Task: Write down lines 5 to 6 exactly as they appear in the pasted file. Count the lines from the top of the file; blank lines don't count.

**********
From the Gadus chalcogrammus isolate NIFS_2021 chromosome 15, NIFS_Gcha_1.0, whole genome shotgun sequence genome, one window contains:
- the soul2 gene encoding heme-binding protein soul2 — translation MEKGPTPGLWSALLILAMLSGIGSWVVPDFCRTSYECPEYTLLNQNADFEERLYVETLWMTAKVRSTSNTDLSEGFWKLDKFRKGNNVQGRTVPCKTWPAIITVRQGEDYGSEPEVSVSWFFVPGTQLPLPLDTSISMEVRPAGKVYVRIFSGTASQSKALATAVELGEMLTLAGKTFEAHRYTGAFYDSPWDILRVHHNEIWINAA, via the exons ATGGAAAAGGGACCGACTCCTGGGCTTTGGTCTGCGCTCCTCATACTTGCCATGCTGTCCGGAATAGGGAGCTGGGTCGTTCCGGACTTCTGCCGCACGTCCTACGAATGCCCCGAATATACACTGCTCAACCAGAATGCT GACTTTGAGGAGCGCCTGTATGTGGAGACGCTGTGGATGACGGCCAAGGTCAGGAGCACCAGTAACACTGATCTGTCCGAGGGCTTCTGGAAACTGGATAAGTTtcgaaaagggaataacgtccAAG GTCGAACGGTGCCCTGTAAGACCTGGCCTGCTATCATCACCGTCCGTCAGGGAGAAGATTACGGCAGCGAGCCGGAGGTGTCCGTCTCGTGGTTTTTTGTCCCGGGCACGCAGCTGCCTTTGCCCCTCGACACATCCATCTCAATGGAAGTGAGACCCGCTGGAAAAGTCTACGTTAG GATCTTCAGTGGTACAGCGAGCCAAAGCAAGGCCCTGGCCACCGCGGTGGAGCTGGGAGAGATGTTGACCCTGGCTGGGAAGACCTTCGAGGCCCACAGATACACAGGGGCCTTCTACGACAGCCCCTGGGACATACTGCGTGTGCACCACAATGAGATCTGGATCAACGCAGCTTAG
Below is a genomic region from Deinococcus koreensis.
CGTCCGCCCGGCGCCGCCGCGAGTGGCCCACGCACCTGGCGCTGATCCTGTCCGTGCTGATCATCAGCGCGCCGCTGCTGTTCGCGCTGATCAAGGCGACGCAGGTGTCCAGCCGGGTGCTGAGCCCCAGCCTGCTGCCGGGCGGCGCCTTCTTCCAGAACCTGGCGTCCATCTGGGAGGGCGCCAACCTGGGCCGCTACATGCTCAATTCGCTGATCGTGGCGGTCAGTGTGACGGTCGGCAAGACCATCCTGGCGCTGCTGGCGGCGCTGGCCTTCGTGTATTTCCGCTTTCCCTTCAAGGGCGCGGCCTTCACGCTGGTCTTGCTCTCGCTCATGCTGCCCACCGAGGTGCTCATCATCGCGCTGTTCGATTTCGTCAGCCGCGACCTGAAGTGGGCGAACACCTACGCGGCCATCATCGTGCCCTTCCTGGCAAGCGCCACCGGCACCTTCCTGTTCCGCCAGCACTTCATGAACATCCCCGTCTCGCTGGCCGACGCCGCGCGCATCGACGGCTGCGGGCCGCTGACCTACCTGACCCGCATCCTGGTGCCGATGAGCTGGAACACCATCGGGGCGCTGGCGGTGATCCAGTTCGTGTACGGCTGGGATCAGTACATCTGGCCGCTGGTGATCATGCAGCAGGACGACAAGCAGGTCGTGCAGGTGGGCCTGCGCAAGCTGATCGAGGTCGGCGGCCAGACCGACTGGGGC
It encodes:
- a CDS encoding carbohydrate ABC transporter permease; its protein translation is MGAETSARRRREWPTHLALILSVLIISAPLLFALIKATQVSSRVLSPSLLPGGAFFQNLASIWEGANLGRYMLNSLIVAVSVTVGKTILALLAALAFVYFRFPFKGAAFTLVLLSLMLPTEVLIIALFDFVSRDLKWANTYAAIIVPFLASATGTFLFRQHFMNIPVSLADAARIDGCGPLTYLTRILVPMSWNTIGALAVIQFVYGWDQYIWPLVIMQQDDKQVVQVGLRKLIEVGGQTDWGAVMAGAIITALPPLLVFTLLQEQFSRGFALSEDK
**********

It encodes:
- a CDS encoding carbohydrate ABC transporter permease; its protein translation is MGAETSARRRREWPTHLALILSVLIISAPLLFALIKATQVSSRVLSPSLLPGGAFFQNLASIWEGANLGRYMLNSLIVAVSVTVGKTILALLAALAFVYFRFPFKGAAFTLVLLSLMLPTEVLIIALFDFVSRDLKWANTYAAIIVPFLASATGTFLFRQHFMNIPVSLADAARIDGCGPLTYLTRILVPMSWNTIGALAVIQFVYGWDQYIWPLVIMQQDDKQVVQVGLRKLIEVGGQTDWGAVMAGAIITALPPLLVFTLLQEQFSRGFALSEDK